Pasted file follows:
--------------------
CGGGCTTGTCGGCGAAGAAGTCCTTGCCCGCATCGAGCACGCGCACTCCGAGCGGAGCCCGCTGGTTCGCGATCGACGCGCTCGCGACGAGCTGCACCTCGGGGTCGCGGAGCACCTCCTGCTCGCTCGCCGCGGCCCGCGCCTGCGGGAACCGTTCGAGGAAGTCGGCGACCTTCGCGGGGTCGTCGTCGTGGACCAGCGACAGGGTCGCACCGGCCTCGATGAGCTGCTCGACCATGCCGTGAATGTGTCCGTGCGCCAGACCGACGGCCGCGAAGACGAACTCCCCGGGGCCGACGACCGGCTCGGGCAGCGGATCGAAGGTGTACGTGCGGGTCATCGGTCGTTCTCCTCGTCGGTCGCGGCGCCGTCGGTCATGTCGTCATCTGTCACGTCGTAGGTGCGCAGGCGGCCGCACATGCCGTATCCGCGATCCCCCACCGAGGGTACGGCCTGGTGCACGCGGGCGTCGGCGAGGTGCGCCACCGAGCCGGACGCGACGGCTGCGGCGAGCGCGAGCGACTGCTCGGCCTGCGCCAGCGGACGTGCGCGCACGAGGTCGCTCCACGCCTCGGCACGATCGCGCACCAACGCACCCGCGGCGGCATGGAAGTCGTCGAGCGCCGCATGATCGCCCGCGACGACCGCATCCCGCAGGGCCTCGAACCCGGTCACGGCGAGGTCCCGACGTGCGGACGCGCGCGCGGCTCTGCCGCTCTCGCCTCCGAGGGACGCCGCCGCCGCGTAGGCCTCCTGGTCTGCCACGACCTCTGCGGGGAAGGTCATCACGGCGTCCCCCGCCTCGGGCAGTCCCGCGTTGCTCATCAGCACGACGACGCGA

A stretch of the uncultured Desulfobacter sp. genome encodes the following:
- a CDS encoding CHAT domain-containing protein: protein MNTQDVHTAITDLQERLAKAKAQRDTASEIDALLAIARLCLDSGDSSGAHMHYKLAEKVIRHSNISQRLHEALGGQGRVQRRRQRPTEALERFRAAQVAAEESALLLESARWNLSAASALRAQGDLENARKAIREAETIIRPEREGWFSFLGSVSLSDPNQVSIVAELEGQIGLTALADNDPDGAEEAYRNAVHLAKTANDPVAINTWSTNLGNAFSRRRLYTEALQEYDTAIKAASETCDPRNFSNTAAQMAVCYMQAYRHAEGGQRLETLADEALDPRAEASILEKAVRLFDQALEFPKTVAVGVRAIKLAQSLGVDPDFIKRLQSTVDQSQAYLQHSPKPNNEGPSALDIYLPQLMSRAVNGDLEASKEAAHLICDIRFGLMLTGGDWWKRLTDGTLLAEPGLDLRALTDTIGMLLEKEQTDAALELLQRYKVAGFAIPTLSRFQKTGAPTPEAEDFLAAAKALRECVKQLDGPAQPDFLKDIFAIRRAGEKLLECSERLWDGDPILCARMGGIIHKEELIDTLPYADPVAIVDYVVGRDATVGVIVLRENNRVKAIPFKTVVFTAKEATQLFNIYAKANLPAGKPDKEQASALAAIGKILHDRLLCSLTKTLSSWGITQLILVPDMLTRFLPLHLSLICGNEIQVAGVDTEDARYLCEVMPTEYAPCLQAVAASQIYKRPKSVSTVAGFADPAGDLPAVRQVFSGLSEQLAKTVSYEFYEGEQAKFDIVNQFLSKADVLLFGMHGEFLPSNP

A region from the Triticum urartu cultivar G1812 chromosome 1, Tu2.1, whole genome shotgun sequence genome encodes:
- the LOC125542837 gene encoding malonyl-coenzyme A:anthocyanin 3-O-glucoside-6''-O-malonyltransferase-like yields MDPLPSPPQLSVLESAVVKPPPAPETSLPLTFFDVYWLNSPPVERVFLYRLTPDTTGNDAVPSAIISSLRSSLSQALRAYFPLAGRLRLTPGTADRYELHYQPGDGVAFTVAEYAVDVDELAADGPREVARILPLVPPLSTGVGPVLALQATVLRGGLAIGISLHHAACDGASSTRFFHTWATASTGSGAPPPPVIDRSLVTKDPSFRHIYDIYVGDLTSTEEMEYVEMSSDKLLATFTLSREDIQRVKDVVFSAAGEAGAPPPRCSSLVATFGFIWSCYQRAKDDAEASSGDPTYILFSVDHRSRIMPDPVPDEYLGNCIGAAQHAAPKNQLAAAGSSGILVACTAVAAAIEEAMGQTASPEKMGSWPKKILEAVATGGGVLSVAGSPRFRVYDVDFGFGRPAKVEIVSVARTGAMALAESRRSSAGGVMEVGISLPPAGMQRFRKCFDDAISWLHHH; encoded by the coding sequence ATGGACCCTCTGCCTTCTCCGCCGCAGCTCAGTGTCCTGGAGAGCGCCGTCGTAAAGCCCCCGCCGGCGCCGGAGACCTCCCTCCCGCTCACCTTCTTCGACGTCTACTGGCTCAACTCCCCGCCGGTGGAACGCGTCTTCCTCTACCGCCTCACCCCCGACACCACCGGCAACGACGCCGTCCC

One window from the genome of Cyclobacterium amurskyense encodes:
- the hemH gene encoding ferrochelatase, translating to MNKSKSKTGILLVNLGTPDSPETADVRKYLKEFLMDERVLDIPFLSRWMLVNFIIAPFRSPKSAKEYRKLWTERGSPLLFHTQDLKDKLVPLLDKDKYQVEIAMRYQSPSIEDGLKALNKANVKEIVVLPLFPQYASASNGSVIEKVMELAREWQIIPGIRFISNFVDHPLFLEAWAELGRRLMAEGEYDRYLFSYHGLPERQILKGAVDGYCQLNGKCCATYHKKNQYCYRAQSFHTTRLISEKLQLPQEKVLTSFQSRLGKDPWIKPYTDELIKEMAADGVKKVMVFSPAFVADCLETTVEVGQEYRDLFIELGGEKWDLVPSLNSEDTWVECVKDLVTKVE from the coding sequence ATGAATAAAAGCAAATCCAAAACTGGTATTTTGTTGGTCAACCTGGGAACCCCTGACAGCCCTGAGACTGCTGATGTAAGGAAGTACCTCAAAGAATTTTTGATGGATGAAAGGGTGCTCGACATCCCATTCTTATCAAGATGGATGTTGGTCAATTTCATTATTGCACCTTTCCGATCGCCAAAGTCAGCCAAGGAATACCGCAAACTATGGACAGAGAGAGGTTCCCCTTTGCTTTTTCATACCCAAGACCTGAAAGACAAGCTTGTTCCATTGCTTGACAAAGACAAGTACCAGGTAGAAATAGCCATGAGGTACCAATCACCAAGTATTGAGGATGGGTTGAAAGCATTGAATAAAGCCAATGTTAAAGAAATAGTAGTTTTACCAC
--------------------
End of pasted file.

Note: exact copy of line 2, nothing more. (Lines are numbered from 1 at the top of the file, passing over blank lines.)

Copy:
A stretch of the uncultured Desulfobacter sp. genome encodes the following: